Friday, March 06, 2009
Once again I find myself trying to explain difficult theological and philosophical issues to my preschoolers. Successfully? That remains to be seen. I'll ask their therapist someday, I suppose.
"People are always more important than things."
This came up when I heard a typical sibling altercation taking place in Zaya's bedroom. Mostly consisting of "stop it, stop it, hey give that back" and etc. It turns out that Mim, who was wearing a full princess get-up including brother's play dagger (because a girl's got to be able to take care of herself) had lost said dagger through some mishap involving use of same on her Garfield reading brother. When I asked what happened, Mim complained that Zaya had taken the dagger and Zaya said that Mim was, and I quote, "disturbing" him.
When I started to give Mim the "stop poking and annoying your brother" lecture, she started crying and said, "I just wanted him to see my princess dress!" Which means she'd only been trying to get his attention so he'd turn around and see her pretty dress. So instead Zaya got the lecture about being involved with Garfield to the point that he is unable to see/hear the world around him. Also a very familiar one here. The point of it crystallized in the philosophical statement above, and I have a feeling it will be used frequently here from this point on.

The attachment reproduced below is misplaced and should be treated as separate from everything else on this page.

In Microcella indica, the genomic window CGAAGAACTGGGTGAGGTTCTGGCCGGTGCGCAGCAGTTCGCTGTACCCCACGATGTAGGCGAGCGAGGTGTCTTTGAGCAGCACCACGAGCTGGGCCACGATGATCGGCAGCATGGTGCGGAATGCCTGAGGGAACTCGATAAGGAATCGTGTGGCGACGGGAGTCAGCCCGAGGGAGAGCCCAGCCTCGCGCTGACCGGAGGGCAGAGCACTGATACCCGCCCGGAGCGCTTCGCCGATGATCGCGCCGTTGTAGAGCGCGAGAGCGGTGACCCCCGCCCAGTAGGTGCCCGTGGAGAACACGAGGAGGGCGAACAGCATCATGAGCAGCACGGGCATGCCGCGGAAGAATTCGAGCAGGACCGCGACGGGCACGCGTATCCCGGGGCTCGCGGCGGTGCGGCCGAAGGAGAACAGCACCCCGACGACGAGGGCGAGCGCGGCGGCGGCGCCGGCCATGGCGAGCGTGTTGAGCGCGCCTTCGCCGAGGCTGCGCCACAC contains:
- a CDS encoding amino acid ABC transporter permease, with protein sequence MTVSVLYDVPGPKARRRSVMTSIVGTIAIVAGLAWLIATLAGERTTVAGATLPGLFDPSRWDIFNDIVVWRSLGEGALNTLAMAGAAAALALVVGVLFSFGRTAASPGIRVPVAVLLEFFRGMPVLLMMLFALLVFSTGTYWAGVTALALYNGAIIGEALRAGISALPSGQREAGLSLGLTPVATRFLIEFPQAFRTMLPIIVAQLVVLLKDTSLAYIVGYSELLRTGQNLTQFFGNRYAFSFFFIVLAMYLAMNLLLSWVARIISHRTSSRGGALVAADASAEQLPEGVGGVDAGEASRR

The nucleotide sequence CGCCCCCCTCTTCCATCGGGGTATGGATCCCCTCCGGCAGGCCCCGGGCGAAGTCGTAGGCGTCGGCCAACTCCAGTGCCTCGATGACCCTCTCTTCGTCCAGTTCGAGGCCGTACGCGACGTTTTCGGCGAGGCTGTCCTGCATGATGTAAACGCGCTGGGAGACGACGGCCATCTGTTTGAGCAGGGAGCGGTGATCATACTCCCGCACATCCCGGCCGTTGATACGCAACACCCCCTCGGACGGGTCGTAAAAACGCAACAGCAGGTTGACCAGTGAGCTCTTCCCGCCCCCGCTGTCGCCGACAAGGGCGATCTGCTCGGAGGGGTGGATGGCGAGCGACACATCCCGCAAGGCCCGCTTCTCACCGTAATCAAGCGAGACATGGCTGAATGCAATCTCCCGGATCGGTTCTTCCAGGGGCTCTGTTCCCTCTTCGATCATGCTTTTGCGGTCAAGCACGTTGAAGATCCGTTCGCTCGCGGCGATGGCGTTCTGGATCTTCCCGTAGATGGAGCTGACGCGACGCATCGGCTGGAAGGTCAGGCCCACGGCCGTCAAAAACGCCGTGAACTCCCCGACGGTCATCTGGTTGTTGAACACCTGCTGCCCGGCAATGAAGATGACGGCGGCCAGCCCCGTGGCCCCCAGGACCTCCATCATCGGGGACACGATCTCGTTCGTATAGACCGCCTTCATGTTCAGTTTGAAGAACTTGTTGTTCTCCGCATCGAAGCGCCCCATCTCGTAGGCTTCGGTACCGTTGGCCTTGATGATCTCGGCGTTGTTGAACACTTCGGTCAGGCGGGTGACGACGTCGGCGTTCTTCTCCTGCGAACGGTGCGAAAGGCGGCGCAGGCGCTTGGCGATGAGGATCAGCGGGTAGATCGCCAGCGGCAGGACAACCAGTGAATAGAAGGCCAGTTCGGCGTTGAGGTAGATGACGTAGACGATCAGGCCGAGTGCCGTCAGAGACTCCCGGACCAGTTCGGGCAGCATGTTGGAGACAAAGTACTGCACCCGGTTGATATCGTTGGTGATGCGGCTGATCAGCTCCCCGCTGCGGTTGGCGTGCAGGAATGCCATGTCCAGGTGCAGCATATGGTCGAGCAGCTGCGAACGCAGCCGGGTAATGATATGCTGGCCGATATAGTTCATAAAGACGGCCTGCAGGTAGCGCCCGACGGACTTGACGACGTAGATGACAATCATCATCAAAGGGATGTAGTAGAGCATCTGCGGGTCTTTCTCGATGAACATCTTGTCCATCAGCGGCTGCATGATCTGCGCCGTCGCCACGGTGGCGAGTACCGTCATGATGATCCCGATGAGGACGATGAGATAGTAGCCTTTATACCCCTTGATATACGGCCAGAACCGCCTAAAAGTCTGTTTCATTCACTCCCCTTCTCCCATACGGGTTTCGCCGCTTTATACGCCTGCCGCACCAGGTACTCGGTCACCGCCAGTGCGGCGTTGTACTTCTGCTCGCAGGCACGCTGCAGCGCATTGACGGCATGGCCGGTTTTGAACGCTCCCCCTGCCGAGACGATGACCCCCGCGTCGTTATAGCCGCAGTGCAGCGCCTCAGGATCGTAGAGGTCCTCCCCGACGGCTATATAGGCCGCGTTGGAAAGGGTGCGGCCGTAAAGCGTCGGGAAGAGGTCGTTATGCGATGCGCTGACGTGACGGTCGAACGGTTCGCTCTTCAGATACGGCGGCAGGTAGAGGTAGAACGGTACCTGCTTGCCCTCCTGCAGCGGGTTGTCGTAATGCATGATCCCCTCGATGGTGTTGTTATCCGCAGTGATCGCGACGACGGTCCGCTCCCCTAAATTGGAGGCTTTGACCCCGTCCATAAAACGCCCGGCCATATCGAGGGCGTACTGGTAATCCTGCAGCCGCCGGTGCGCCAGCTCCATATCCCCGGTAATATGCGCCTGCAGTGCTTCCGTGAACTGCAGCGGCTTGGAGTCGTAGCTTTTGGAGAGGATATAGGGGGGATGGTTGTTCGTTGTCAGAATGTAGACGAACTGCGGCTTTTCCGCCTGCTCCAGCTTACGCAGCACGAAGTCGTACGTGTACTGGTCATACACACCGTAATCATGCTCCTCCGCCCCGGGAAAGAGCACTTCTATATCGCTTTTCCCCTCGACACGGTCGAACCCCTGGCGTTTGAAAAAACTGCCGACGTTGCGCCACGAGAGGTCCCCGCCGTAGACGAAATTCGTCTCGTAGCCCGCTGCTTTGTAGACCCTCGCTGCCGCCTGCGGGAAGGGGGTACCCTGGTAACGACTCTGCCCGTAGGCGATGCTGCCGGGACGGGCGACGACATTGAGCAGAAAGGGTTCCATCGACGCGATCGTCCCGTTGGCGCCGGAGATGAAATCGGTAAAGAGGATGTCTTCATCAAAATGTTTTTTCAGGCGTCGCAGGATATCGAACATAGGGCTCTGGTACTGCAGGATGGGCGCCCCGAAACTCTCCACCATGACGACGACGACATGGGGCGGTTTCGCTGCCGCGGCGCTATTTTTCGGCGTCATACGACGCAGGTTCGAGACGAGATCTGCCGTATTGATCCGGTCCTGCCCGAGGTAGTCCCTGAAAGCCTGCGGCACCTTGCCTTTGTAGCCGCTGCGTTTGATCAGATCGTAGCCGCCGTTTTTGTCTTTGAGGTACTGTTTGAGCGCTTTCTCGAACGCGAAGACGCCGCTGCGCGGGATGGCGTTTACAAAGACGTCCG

"There is a commandment about making up pretend gods; specifically, don't do it."
Last night as I was snuggling with my daughter, she told me a story about Goki that took a religious turn. It seems that Goki has a different god than we do. To quote Mim, Goki's creator and master, "Goki's god doesn't wear a blankie."
This caused momentary confusion until Mim said, "Mommy, why does Jesus always wear a blue blankie?" Ah ha. So we had discussions about wardrobe in Bible times, and why Jesus would not have needed a security blanket. We also had a discussion about Goki's religious decisions, and how she/he/it would have to worship the same God that we do, since He's not keen on us making up our own deities. Mim said, "But Goki's pretend." Which, although undeniably true, did not change Mommy's mind about breaking the first commandment.
Again, only time will tell my if I am teaching my children well or if I am only giving them reasons to put me in a third-rate nursing home in the future. To quote my own father, "You guys didn't come with a manual, you know!" The man speaks truth.